Treatment of accounting issues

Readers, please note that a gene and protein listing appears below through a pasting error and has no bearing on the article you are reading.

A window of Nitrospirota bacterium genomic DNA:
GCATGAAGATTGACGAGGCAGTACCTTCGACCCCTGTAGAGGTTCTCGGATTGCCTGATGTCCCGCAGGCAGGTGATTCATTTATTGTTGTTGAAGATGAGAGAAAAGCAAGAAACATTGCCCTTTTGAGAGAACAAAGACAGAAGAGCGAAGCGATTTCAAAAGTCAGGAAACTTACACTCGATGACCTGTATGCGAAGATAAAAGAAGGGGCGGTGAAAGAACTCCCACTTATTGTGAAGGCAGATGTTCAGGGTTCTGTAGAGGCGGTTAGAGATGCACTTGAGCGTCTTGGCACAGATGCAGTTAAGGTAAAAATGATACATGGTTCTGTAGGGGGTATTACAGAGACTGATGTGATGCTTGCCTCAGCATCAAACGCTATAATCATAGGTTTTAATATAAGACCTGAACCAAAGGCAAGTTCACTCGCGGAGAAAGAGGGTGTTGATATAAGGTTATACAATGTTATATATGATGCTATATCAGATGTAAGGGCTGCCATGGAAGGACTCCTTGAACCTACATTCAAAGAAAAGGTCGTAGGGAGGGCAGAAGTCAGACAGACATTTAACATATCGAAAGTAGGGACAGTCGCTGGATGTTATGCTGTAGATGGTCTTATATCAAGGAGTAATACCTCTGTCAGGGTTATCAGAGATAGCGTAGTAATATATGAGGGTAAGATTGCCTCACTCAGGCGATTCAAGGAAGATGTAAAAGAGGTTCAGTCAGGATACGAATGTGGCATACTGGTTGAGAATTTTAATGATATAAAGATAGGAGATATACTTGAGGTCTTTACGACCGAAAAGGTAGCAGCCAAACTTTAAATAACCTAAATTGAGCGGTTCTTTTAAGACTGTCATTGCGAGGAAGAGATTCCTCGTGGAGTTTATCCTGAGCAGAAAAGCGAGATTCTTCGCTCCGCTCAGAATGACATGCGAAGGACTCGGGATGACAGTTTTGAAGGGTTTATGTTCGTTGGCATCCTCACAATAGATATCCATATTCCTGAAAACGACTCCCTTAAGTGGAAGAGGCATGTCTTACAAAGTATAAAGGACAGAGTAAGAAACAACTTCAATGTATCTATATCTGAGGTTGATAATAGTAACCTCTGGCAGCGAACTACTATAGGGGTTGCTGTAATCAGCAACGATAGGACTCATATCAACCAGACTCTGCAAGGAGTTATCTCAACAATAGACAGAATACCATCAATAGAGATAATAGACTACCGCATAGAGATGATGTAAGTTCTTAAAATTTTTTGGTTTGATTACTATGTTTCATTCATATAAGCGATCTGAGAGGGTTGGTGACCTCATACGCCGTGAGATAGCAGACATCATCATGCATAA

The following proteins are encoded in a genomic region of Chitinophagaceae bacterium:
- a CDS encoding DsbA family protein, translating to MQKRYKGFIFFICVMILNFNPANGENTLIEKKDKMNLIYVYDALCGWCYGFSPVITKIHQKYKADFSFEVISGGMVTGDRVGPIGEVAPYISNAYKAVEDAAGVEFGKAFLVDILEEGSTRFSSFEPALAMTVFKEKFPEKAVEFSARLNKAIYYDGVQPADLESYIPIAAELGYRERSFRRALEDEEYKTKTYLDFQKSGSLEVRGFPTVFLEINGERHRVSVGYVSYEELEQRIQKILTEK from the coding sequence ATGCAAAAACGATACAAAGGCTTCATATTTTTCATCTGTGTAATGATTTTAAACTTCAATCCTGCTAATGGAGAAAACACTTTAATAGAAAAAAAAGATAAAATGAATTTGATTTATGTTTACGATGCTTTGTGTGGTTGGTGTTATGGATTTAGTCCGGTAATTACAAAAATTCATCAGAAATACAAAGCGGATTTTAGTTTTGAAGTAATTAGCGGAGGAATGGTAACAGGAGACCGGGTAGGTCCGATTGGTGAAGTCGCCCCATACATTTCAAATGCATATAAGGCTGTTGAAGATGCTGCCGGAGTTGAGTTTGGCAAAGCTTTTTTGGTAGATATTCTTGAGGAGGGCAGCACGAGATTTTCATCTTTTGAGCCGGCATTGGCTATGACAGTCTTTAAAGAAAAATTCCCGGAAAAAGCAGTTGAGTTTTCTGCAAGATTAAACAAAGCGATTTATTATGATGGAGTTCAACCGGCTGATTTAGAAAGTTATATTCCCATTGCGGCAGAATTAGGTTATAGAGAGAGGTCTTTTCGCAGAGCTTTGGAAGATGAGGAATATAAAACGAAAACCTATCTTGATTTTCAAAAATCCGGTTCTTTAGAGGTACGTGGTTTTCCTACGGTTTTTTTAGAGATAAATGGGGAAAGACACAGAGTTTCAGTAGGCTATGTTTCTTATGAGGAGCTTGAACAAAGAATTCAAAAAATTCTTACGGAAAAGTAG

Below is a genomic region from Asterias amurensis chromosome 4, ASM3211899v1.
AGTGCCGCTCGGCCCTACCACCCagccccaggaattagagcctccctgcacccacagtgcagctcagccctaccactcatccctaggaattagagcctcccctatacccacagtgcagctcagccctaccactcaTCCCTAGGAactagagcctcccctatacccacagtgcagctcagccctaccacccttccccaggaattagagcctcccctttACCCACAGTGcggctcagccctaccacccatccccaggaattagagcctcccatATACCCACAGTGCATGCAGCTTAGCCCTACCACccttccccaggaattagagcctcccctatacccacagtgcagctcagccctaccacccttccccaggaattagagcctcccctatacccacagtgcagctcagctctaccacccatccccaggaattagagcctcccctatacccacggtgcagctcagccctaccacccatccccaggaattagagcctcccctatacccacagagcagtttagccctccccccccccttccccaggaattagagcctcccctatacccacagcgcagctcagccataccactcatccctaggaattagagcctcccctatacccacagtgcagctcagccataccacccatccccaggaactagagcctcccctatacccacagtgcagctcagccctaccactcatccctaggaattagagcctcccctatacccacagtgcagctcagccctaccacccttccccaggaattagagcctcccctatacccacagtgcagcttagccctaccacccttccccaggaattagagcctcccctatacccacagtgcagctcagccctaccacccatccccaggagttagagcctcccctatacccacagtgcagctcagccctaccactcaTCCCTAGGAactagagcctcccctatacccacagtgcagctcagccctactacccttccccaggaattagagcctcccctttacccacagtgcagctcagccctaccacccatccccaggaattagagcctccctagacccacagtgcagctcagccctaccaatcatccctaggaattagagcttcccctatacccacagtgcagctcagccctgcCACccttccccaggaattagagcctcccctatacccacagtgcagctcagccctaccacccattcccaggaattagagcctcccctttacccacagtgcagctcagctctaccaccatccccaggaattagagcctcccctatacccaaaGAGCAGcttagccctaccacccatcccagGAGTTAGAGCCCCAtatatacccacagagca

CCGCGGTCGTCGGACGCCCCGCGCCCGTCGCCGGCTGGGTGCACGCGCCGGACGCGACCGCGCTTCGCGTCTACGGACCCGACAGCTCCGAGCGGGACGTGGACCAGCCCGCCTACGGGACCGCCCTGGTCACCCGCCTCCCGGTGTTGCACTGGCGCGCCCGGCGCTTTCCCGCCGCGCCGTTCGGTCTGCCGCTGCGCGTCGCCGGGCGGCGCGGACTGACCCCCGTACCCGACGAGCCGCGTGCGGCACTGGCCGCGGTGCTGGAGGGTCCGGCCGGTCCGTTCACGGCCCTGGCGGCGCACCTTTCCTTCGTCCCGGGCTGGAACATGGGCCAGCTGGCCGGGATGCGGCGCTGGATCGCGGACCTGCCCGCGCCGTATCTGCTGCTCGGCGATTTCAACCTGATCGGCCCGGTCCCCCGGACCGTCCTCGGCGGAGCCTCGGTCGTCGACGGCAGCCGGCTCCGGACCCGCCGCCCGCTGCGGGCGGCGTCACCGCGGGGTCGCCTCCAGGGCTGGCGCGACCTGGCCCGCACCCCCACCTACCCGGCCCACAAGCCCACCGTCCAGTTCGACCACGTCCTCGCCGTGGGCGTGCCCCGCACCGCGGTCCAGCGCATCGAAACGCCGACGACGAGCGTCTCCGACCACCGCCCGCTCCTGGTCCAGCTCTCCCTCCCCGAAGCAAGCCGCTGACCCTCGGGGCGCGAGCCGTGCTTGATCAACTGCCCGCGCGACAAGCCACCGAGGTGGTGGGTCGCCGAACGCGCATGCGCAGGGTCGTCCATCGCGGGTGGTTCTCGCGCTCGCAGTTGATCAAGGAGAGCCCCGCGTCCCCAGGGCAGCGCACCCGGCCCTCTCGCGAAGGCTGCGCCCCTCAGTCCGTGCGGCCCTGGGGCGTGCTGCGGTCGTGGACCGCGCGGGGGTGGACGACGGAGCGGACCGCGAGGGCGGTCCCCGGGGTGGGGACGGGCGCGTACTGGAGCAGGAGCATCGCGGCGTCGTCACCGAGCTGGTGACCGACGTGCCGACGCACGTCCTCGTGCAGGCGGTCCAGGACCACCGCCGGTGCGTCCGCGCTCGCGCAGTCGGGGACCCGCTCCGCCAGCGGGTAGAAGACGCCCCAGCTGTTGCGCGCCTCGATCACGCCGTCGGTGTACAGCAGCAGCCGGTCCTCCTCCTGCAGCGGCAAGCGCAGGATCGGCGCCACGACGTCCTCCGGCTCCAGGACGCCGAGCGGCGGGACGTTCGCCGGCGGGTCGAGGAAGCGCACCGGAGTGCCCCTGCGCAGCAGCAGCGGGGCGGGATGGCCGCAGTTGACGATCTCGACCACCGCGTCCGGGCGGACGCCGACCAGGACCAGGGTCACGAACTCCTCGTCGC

Treatment of Accounting Issues Thank you Mr. Rafael for your inquiry in relation to some of the accounting issues which are creating uncertainty regarding their correct treatment. According to the information provided in the given situation, it seems as if Mr. Julian, Chief Executive Officer, has changed some of the previous accounting policies of the company and made some adjustments in order to boost up the earnings so that his share of profits can be increased. Upon careful observation of each accounting issue, the most likely correct treatment of every issue is discussed in the following paragraphs. It is strongly advised to you to take a closer look at every issue along with its relevant treatment and feel free to consult me, had you require any further assistance. Marketing and Advertising Expenses According to the International Financial Reporting Standards, the marketing and advertising expenses should be charged to Income Statements the year which these marketing and advertising expenses incur. In the light of above criteria, the policy adopted by Mr. Julian to expense out 50% of the marketing and advertising expenditures in the profit and loss account while capitalizing the rest of 50% of the expense in the balance sheet and amortizing over the period of 5 years, seems as a deviation from the IFRS. Since, Mr. Julian is mainly interested in presenting the financial statements more profitable, that is why Mr. Julian has adopted this strategy. In this way, he could have avoided the 50% expenditures incurred the current year which would eventually have increased the profits substantially. Therefore, Mr. Rafael should disregard this policy of Mr. Julian and should instruct him to rectify the financial statements and charge out the capitalized amount of marketing and advertising expenses for the current year. Slow Moving Inventory The older policy of writing off the slow moving inventory was a bit conservative approach. The change in the policy introduced by Mr. Julian in this regard seems a bit rational. The reason behind this new strategy is that boots and other products of BCL can be sold later. The fashion of using such products can come back at a later stage. Unless a product deteriorates in respect of its physical conditions, it should not be charged to income statement. In this way, this new policy followed by Mr. Julian to present financial statements in a truer manner seems a better approach to reflect higher profits. Therefore, in the light of above justifications, Mr. Rafael is advised to approve this policy as there seems no harm in adopting this strategy. On the other hand, the increasing profits as a result of this strategy would ultimately increase the amount of profits which is the core objective of Mr. Rafael. Allowance for Bad Debts To be on a more conservative side, Mr. Julian should have planned this strategy of providing credit options to customers. The amount of revenues would definitely increase as a result of supplying the products on credit. But this strategy would increase the likelihood of debtors’ amount going to be written off. In case if the allowance for bad debts is not maintained, there are chances that in a particular year, there may not be any case of bad debts or as opposed to it, many of the debts may become irrecoverable. Therefore, in order to balance the bad debt expense for a number of years to come, a precautionary method of maintaining allowances for bad debts should be formulated. This allowance for bad debts would make the earnings more stable and prevent the volatility of earnings due to bad debts. Because of this method, a specific amount of bad debts would be charged to income statement every year. In case if the actual amount of bad debts may show some discrepancy, that discrepancy would be adjusted by this allowance. In such case, Mr. Rafael should urge Mr. Julian to bring in this allowance for bad debts in the financial statements to make them true and fair. Conclusion Since Mr. Julian is mainly interested in the amount of higher profits as he is entitled to share 25% percent of the profits after taxes, he would be interested in adopting every strategy that would increase the profits. Mr. Rafael should discuss these key points with Mr. Julian, make the appropriate changes in the current financial statements and then approve those amended financial statements. Overall, the proposed amendments are not so harsh, but reasonable adjustments are pretty much achievable with the current disclosures of financial statements. References R. A. Brealy, S. C. Myers, and F. Allen. (2008). Principles of Corporate Finance (8th ed.). Northwestern University: McGraw-Hill/Irwin P.